Weeks after Facebook deactivated "several hundred" accounts belonging to drag queens and other LGBTQ users, the company has faced continued scrutiny over the reason for those delistings: the site's real name policy, which requires users to identify themselves on the site by using a name on a driver's license or credit card. Last week, the company's course-reversal and lengthy apology over the matter hinted at bigger changes to come, and a report on Tuesday pointed to that change coming in the form of an entirely new app.
According to sources close to The New York Times, Facebook has been developing a "stand-alone mobile application" for "the past year" that doesn't require logging in or interacting with a real name. Those sources claimed the app would launch "in the coming weeks," and its development has been led by a team that joined Facebook in January after the company acquired Branch, whose apps and software revolved around community and conversation services.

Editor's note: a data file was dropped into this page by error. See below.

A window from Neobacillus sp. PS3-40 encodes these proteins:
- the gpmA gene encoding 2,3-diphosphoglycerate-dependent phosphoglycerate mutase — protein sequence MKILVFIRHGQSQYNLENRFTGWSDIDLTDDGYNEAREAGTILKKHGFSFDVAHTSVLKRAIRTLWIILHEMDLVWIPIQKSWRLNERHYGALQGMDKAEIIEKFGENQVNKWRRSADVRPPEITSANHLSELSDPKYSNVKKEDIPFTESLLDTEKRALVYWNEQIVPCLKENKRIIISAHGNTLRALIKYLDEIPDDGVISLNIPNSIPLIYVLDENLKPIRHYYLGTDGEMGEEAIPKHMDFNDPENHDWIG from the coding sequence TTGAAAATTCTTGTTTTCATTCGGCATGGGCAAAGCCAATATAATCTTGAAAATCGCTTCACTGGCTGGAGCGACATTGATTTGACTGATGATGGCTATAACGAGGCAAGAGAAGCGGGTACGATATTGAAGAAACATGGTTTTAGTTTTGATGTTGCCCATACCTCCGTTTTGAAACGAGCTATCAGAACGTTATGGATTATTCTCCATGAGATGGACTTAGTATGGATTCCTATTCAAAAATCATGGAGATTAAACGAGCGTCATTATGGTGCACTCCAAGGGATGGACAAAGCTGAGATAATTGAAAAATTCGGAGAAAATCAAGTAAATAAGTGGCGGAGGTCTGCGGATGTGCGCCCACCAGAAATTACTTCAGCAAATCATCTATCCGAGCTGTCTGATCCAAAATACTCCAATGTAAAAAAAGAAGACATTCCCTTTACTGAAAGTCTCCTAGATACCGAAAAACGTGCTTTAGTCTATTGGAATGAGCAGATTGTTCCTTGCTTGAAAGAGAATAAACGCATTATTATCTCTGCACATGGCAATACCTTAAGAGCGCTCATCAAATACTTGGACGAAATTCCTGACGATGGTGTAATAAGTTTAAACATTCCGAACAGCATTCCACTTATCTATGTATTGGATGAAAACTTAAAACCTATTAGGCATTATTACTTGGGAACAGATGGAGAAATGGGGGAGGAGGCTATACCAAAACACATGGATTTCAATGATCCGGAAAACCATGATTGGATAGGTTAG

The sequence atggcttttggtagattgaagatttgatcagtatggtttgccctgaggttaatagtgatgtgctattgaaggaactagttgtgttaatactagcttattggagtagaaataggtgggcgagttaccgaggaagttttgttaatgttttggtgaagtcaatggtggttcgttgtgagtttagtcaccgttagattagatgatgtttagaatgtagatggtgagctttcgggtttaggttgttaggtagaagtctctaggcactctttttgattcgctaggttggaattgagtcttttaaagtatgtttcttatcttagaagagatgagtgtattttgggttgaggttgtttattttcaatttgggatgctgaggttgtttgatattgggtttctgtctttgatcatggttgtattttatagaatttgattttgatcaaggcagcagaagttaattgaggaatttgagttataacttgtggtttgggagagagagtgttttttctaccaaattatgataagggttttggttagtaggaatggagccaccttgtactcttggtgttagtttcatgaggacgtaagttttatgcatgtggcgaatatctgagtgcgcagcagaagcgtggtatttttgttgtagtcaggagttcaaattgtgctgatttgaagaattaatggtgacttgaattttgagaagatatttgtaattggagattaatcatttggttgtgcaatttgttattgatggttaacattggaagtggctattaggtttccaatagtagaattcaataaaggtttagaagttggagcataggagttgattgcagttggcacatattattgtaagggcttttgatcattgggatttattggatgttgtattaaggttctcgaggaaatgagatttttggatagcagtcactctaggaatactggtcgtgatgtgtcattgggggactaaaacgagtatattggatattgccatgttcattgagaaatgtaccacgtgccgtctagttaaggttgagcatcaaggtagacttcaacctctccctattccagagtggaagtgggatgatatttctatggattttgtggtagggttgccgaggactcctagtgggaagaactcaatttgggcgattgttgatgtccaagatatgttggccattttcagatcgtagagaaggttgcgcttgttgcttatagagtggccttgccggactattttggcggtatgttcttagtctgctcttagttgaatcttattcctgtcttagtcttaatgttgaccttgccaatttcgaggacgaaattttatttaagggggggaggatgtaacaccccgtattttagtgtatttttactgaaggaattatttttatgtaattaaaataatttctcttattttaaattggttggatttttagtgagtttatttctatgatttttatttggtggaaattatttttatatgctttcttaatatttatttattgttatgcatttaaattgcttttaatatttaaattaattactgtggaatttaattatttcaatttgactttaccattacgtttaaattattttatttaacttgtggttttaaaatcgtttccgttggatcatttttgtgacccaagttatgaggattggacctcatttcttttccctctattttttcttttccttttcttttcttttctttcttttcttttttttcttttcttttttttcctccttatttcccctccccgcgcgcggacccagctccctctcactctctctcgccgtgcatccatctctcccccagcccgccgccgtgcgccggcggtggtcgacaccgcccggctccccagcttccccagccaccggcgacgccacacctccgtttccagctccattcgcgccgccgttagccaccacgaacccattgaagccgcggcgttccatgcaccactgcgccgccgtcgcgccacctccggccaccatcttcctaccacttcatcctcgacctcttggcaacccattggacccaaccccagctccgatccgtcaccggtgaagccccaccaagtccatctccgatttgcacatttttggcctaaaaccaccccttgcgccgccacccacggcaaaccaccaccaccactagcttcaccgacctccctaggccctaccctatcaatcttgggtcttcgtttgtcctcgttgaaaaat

The Times' report was unable to clarify how the app would connect to Facebook's services, going so far as to imply that it may not be part of Facebook's content ecosystem at all (though it's hard to imagine Facebook launching an entirely new, anonymous social network that mimics the likes of 4chan). The report's sources hinted that the app may connect specifically to health-community offerings, as well. Ultimately, any such product would have to balance the positives of Facebook's real-name policies, particularly cutting down on anonymous spam and abuse, while still somehow allowing users to engage in "topics of discussion which they may not be comfortable connecting to their real names."
When reached for comment, a Facebook representative told Ars Technica that "we do not comment on rumors or speculation."